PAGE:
EDINBURGH, Scotland, 3th August 2015.- Mexico participates in the Edinburgh Art Festival, considered one of the most important in the world, with a new commission by Ariel Guzik.


In the framework of the Year of Mexico in the United Kingdom, the artist, musician, illustrator and inventor who has searched for the last two decades for a way to get close and communicate with cetaceans’ (whales and dolphins) via underwater instruments, was invited to present his new project which brings him closer to his goal.


Commissioned by The Arts Catalyst, British institution that works with exceptional contemporary artists and scientists, Guzik constructed a beautiful capsule, the Holoturian, designed to send a living plant, with optimum oxygen, temperature and luminosity conditions allowing it to stay alive, at an underwater depth of five atmospheres.


In contrast with the fragility of its interior, the hermetic exterior of the capsule it´s made out of solid iron and no windows, but with quartz medallions which facilitates the approach of the cetaceans –which use its sonar to see- because it generates sounds produced by electrical impulses that are translated and interpreted randomly and continuously from within by a handmade instrument made out of maple and pine wood, which also keeps the plant within.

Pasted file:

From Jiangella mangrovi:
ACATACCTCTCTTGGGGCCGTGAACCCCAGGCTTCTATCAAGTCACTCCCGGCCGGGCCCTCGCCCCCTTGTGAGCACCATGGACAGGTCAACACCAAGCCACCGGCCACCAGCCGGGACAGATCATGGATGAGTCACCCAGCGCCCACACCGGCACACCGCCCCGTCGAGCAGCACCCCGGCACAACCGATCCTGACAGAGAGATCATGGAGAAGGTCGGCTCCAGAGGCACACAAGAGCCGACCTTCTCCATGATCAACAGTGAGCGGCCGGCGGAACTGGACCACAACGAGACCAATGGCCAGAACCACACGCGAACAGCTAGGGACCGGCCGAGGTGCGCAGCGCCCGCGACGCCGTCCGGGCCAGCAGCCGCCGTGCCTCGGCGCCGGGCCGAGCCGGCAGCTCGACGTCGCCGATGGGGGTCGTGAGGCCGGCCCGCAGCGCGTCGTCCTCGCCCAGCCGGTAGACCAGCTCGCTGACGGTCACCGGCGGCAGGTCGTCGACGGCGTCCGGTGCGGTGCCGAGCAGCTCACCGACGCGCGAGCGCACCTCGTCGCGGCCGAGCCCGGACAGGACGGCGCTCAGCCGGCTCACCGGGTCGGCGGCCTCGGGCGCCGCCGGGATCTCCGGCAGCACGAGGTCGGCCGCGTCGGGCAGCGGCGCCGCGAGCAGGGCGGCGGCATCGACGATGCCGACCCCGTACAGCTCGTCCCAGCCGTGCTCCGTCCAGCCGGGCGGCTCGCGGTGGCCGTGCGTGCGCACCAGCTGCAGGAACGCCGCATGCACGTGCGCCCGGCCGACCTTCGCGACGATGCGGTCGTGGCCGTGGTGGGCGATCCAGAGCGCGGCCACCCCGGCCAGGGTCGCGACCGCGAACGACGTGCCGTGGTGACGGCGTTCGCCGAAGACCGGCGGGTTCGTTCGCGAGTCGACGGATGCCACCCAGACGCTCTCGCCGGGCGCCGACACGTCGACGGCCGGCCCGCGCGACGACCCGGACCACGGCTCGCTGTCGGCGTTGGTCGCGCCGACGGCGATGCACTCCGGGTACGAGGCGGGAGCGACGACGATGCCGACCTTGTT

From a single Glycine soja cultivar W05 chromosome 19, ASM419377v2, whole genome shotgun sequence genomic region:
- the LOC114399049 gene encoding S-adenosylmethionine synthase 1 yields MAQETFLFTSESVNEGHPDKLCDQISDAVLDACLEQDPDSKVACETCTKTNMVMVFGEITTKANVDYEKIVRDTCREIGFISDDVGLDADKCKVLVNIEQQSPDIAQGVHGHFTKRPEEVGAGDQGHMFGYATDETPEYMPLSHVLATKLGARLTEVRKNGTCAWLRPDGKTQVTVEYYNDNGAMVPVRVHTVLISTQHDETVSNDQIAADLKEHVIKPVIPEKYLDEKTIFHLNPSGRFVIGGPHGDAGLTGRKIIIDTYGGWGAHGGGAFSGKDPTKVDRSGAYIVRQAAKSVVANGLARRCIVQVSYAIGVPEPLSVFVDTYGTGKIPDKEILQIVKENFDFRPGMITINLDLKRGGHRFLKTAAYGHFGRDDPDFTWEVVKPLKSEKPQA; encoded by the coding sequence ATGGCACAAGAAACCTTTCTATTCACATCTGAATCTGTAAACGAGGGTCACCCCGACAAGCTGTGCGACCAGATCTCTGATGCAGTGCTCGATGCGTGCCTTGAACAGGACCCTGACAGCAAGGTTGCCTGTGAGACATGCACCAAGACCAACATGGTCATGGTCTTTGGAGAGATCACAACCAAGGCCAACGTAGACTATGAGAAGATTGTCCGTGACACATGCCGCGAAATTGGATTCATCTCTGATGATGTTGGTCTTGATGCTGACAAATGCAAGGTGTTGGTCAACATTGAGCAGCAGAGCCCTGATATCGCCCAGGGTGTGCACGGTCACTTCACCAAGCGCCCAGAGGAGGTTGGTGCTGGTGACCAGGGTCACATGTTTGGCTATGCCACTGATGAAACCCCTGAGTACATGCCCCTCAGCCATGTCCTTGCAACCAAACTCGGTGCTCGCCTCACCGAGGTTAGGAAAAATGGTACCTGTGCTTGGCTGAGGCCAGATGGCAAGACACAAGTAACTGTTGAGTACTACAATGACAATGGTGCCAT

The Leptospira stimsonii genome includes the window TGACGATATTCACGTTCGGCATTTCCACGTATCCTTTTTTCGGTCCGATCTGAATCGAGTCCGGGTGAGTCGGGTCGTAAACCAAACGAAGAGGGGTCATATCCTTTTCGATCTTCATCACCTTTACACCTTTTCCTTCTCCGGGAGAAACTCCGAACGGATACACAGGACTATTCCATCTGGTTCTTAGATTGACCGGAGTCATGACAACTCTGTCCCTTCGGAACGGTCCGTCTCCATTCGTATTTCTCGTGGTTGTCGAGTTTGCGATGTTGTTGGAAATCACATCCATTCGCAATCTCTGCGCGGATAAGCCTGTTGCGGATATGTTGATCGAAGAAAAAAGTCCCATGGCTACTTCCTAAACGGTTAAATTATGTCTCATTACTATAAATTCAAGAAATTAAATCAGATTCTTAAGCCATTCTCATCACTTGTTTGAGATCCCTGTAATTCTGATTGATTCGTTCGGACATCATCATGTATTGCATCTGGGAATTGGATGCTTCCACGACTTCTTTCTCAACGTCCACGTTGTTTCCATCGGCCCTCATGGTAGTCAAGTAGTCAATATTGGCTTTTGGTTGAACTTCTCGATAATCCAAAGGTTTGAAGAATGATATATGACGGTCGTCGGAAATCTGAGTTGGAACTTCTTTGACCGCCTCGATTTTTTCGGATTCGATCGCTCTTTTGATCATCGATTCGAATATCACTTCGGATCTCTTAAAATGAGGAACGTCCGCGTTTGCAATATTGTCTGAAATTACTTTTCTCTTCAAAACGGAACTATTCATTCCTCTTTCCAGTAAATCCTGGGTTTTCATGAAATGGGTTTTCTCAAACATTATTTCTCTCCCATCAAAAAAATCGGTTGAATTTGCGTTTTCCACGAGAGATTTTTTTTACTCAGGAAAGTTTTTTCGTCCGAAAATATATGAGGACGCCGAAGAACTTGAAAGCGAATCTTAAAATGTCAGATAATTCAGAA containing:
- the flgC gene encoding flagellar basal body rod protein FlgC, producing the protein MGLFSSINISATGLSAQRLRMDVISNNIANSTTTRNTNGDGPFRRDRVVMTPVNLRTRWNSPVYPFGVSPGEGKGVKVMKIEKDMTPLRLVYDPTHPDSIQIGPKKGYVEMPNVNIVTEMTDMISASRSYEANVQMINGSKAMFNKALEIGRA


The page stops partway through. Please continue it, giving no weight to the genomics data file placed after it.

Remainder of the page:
The Holoturian, which represents Guzik´s progress around cetacean, trough-out multiple underwater expeditions in Mexico (Baja California), Scotland and Costa Rica, was presented at the interior of what it used to be a medieval church part of the Trinity Apse in Edinburgh, built in 1460.


In this way, on 1st August, the artist, accompanied by The Art Catalyst Director, Nicola Triscott and Mark Simmonds OBE, expert in sperm whales, killer whales, vaquita marina and dolphins, explained how his research has boosted in a parallel way an artistic heritage embodied in objects, prints, catalogues and fantastical drawings of his own authorship which main objective is to aware the spectator about the fact that cetaceans and humans are parallel species with whom dialogue is possible.


At the conversation open to the public, Ariel Guzik, director of the Nature Expression and Resonance Research Laboratory in Mexico, referred that the Holutarian capsule emulates a chrysalis, with a living being in its interior, which plays an emissary role, carrying an abstract and sensible message, for the deep ocean creatures.


Ariel Guzik’s participation in the Edinburgh Art Festival was supported by Mexican institutions such as the Mexican Agency of International Cooperation for Development (AMEXCID) of the Ministry of Foreign Affairs; the National Council for Culture and the Arts (CONACULTA); the National Institute of Fine Arts (INBA); the Embassy of Mexico in the United Kingdom and The Anglo Mexican Foundation.